19 May, 2016
In an exam situation, students must perform under pressure for a set length of time, without much chance to review and revise their work. Therefore, the standards imposed on student writing under the circumstances of essay exams must not be the same as those implemented on writing done over a course of several days or even weeks.
The scoring of essays can be unreliable; scores not only differ across different graders, they vary with the individual grader at different times. Graders can be affected by a number of extraneous factors, such as handwriting, color of ink, and word spacing.
To make sure that consistency is achieved as much in grading as possible, and that the first test by the same standards as the last is marked, here are some suggestions for grading practices that will elevate the overall reliability of essay tests.
- Prepare Model Answers To All Questions In Advance.
The model gives a key that clears out the major points students should cover in their responses. Before beginning to grade a batch of tests, scan over some essays to check if the model answer needs to be changed. If, through some quirk in wording, students have misunderstood your intent, or if your standards are unrealistically high or low, you can change the key. The influence of a vague lecture or other irregularity in teaching the material can also be a legitimate reason for altering the answer key. If you don’t see any of these issues and you have carefully constructed the model answer, students should not be able to surprise you with better answers than yours. However, be open to legitimate interpretations different from your own.
- Grade Anonymously.
If you know who the student is, your overall impressions of that student’s work will unavoidably affect the scoring of the test. When assessing essay questions, fold the blue books over so names are not seen (even better, ask students to use their student ID numbers instead of their names).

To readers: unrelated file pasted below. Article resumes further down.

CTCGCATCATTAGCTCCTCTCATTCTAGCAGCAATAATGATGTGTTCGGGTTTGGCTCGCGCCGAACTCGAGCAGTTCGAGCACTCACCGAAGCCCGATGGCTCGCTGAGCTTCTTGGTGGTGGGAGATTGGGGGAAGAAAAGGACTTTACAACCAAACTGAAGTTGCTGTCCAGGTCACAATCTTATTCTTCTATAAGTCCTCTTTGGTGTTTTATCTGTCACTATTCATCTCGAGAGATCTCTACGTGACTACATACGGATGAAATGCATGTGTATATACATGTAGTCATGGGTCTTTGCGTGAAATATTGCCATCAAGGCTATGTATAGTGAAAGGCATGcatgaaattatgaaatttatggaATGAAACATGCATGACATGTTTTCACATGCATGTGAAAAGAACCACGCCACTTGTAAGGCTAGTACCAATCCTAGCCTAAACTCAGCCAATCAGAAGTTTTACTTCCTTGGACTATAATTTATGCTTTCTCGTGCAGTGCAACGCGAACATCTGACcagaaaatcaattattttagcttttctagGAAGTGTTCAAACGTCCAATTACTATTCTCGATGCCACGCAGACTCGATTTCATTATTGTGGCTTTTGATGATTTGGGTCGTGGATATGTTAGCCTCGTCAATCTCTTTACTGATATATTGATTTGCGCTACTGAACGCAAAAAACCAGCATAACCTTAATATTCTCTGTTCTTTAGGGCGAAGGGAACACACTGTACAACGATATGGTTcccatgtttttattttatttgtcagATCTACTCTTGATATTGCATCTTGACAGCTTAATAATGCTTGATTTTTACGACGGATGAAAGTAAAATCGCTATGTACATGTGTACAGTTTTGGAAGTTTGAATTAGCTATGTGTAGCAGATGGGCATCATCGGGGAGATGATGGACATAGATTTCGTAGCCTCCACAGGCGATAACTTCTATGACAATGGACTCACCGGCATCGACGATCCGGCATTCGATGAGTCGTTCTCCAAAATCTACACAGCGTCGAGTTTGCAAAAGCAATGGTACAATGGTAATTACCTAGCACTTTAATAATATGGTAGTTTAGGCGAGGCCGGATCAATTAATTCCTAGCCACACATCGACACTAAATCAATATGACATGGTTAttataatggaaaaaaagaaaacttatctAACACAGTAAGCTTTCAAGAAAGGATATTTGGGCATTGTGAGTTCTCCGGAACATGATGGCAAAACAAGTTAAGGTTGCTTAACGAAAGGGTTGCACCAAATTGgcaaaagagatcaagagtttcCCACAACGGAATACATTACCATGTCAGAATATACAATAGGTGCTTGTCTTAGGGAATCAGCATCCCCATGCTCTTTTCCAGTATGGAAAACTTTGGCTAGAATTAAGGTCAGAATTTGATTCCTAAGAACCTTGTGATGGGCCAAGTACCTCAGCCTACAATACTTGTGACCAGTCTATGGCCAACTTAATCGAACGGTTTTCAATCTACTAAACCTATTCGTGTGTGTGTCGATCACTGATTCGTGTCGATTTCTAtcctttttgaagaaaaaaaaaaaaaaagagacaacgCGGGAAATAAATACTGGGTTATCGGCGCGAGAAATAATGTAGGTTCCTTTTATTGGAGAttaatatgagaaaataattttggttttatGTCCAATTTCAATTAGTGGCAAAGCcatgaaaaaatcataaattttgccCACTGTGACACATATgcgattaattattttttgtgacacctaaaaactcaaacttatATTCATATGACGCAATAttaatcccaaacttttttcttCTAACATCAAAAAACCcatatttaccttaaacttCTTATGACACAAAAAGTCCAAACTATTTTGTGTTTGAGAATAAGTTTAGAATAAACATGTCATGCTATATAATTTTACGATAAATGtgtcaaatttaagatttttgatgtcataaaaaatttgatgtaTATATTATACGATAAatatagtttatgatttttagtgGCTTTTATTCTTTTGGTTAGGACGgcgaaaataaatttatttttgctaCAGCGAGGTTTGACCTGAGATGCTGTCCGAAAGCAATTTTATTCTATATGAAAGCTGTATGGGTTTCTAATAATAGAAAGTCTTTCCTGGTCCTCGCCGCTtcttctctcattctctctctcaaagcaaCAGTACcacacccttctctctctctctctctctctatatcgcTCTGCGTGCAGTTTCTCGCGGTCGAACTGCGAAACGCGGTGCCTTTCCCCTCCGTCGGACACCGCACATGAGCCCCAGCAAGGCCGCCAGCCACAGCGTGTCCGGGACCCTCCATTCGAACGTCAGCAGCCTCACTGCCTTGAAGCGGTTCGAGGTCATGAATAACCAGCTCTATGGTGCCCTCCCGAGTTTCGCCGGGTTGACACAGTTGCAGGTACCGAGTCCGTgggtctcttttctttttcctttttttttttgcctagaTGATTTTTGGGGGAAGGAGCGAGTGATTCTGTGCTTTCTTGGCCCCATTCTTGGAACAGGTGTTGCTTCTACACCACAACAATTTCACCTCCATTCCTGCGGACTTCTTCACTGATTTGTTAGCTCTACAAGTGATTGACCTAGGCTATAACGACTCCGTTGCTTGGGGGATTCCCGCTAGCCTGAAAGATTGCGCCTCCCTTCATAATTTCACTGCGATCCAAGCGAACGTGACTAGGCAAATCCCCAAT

- Grade Each Essay Separately.
Reading everyone’s answer to Question 1, then reading everyone’s answers to Question 2 (and so on) is better than grading a single student’s entire test at once. Otherwise, a brilliant performance on the first question may outshine weaker answers to other questions (or vice-versa). It also is easier for you to remember one answer key at a time. Shuffling the papers after grading each question will help compensate for the possibility to give later papers lower scores as you grow tired.
- Write Comments On Test Papers As You Grade Them.
Comments do not have to be extensive to be effective. Highlight specific elements of the answer that were missing or incorrect and the number of points lost as a result. For example, you may assess penalties for incorrect statements, omission of relevant material, adding irrelevant material or errors in logic that lead to unsound conclusions. Students have a right to know why they receive the grades they do, and need particular guidance to enhance performance. Strive for a few analytical comments on the good and bad aspects of the essay rather than a detailed critique — writing too many comments will likely overwhelm students, and they may miss the main points of your critique.
- Decide If You Intend To Grade Grammar, Syntax, Spelling, And Punctuation.
Decisions of this nature should not be subjective. What counts for one student should count for all students.
- Distribute Your Model Answers With The Corrected Essays.
While alleviating some of the burden of writing comments on exams, this practice has many other benefits as well. Students tend to learn a little more when they compare their answers with the model, and they will have a clearer picture of why they obtained the grade they did, thereby lessening the number of requests that you re-grade their papers.